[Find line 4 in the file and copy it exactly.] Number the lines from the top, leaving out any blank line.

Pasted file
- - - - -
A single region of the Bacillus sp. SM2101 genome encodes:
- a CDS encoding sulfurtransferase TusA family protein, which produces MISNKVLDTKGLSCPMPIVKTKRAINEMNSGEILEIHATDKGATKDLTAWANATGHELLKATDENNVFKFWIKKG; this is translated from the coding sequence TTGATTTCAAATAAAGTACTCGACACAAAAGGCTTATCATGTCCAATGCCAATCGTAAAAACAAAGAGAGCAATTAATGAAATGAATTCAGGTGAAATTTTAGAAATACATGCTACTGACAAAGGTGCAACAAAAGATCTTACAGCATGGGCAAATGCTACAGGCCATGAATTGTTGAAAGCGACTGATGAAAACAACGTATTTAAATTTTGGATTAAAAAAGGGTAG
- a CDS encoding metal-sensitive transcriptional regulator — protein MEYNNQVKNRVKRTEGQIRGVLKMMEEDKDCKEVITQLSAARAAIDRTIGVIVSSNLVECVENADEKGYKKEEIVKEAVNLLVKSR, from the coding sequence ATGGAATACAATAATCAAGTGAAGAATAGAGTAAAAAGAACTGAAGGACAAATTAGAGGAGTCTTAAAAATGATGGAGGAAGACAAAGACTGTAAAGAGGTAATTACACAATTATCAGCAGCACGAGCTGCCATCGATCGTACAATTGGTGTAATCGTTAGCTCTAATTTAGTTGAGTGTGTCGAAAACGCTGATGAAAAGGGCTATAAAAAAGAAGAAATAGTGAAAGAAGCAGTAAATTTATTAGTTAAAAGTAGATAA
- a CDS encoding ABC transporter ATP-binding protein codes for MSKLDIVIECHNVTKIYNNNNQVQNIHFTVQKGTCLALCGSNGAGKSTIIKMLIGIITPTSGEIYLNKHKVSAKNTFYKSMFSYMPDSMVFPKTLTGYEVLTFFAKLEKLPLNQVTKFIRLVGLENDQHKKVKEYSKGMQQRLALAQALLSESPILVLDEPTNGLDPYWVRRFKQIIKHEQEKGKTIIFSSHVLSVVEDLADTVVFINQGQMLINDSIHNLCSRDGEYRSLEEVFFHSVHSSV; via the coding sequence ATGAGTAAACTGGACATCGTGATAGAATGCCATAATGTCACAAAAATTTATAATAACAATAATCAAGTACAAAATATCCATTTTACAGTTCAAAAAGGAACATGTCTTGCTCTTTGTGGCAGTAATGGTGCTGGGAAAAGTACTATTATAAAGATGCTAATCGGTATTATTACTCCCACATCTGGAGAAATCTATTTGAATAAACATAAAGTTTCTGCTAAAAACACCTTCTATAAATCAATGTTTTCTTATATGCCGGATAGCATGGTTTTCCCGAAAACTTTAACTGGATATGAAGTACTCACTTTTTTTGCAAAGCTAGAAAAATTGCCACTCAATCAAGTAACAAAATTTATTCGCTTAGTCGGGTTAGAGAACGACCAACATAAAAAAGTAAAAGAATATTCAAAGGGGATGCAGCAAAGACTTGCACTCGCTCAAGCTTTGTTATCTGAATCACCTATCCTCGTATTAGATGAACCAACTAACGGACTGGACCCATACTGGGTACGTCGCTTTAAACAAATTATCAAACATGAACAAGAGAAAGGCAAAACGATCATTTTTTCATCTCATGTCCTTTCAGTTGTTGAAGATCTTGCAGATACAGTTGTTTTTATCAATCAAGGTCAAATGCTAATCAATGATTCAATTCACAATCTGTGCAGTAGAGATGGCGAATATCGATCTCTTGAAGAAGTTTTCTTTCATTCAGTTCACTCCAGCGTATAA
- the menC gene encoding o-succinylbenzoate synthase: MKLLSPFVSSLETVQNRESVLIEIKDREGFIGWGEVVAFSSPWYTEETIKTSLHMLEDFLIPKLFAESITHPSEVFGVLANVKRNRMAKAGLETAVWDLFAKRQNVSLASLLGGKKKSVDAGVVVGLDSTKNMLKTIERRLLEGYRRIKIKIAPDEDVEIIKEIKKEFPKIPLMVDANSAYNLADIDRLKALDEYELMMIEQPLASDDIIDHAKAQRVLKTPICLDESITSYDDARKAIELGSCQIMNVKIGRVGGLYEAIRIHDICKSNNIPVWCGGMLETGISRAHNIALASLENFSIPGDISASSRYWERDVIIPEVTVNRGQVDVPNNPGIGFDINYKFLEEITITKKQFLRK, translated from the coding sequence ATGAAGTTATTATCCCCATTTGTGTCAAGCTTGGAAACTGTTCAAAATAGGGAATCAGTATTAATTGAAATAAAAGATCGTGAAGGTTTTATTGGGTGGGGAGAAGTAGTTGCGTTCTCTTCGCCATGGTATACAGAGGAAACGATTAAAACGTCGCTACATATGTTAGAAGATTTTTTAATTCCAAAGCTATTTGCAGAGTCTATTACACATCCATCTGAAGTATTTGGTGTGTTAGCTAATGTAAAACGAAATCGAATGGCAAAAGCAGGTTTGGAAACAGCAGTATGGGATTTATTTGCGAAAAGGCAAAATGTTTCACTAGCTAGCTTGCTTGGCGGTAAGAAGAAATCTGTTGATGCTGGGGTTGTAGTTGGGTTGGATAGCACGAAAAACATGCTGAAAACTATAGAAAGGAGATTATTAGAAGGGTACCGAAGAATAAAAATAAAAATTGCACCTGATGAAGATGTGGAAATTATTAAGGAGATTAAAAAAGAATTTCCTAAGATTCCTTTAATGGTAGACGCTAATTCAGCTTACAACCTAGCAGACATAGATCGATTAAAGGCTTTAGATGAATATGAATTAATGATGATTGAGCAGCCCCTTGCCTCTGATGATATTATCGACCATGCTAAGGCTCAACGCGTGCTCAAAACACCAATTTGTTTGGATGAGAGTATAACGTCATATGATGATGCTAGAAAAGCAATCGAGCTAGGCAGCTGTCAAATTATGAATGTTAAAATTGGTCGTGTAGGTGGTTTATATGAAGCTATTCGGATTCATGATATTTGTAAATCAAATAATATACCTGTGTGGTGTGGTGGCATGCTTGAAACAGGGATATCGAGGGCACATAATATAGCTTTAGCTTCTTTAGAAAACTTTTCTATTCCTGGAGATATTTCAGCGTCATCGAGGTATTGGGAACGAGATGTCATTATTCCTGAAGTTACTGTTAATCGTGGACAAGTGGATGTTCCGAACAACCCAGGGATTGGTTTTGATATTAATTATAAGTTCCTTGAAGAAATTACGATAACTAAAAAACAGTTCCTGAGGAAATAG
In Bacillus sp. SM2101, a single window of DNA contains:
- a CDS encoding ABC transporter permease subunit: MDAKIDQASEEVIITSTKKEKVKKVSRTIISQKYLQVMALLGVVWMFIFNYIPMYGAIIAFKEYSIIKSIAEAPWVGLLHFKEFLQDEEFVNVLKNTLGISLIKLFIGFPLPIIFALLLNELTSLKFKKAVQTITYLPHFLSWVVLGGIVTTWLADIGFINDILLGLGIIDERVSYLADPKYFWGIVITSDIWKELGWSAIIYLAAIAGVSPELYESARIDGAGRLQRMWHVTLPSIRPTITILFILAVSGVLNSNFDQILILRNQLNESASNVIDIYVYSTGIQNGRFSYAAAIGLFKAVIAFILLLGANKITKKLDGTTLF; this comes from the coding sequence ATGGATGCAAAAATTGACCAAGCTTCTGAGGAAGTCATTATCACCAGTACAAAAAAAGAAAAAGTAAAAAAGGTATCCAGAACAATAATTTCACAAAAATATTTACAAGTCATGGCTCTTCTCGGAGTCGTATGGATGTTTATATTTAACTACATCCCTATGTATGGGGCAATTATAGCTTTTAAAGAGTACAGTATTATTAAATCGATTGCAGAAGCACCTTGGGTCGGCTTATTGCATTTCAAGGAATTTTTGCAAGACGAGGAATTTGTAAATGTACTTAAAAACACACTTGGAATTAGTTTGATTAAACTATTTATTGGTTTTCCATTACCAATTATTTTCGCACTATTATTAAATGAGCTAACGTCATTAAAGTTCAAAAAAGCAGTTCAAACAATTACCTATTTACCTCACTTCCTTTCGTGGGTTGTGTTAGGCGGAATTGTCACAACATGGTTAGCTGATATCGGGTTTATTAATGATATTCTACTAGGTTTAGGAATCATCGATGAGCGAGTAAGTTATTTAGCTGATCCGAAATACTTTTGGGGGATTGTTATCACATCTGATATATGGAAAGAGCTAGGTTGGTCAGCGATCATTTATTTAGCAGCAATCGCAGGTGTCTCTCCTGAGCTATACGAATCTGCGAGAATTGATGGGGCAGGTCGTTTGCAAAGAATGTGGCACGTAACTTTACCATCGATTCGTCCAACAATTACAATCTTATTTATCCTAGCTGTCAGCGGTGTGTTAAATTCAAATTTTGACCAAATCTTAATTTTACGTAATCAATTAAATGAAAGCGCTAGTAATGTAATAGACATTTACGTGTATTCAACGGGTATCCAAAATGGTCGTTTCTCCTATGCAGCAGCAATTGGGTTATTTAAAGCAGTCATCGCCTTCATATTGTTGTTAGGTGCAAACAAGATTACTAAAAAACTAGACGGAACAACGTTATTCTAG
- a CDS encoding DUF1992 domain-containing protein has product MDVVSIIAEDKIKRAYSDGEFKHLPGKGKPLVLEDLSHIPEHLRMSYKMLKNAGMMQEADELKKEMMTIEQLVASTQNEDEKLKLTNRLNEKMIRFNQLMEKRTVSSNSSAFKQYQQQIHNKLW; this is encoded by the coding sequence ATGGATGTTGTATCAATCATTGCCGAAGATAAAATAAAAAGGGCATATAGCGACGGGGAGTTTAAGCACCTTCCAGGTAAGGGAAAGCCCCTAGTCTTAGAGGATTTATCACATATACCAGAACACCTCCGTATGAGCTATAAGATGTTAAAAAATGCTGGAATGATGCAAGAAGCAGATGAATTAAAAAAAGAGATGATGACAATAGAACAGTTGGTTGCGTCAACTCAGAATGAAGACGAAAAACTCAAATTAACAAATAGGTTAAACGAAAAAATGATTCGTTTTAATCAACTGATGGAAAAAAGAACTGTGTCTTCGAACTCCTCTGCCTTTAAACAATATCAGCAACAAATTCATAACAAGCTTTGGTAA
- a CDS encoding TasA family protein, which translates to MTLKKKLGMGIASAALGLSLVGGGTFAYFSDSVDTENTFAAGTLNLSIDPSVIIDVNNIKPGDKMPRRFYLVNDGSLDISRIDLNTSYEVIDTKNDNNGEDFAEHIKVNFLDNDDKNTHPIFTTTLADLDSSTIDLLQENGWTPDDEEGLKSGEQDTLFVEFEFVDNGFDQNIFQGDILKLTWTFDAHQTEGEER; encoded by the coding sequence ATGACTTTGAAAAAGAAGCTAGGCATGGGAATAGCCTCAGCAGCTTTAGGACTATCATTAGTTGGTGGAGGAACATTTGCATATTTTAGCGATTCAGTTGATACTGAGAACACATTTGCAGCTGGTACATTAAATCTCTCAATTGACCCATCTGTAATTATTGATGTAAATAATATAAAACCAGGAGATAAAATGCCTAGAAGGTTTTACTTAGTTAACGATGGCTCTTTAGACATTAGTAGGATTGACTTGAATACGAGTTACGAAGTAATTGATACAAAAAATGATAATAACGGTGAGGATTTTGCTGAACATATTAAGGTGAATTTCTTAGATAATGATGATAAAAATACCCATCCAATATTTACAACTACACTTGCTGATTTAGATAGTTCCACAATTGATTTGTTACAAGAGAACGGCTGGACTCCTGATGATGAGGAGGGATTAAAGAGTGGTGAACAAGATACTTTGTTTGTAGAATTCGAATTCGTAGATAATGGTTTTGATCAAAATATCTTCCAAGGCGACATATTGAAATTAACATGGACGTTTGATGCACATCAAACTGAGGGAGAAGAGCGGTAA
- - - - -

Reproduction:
- a CDS encoding ABC transporter ATP-binding protein codes for MSKLDIVIECHNVTKIYNNNNQVQNIHFTVQKGTCLALCGSNGAGKSTIIKMLIGIITPTSGEIYLNKHKVSAKNTFYKSMFSYMPDSMVFPKTLTGYEVLTFFAKLEKLPLNQVTKFIRLVGLENDQHKKVKEYSKGMQQRLALAQALLSESPILVLDEPTNGLDPYWVRRFKQIIKHEQEKGKTIIFSSHVLSVVEDLADTVVFINQGQMLINDSIHNLCSRDGEYRSLEEVFFHSVHSSV; via the coding sequence ATGAGTAAACTGGACATCGTGATAGAATGCCATAATGTCACAAAAATTTATAATAACAATAATCAAGTACAAAATATCCATTTTACAGTTCAAAAAGGAACATGTCTTGCTCTTTGTGGCAGTAATGGTGCTGGGAAAAGTACTATTATAAAGATGCTAATCGGTATTATTACTCCCACATCTGGAGAAATCTATTTGAATAAACATAAAGTTTCTGCTAAAAACACCTTCTATAAATCAATGTTTTCTTATATGCCGGATAGCATGGTTTTCCCGAAAACTTTAACTGGATATGAAGTACTCACTTTTTTTGCAAAGCTAGAAAAATTGCCACTCAATCAAGTAACAAAATTTATTCGCTTAGTCGGGTTAGAGAACGACCAACATAAAAAAGTAAAAGAATATTCAAAGGGGATGCAGCAAAGACTTGCACTCGCTCAAGCTTTGTTATCTGAATCACCTATCCTCGTATTAGATGAACCAACTAACGGACTGGACCCATACTGGGTACGTCGCTTTAAACAAATTATCAAACATGAACAAGAGAAAGGCAAAACGATCATTTTTTCATCTCATGTCCTTTCAGTTGTTGAAGATCTTGCAGATACAGTTGTTTTTATCAATCAAGGTCAAATGCTAATCAATGATTCAATTCACAATCTGTGCAGTAGAGATGGCGAATATCGATCTCTTGAAGAAGTTTTCTTTCATTCAGTTCACTCCAGCGTATAA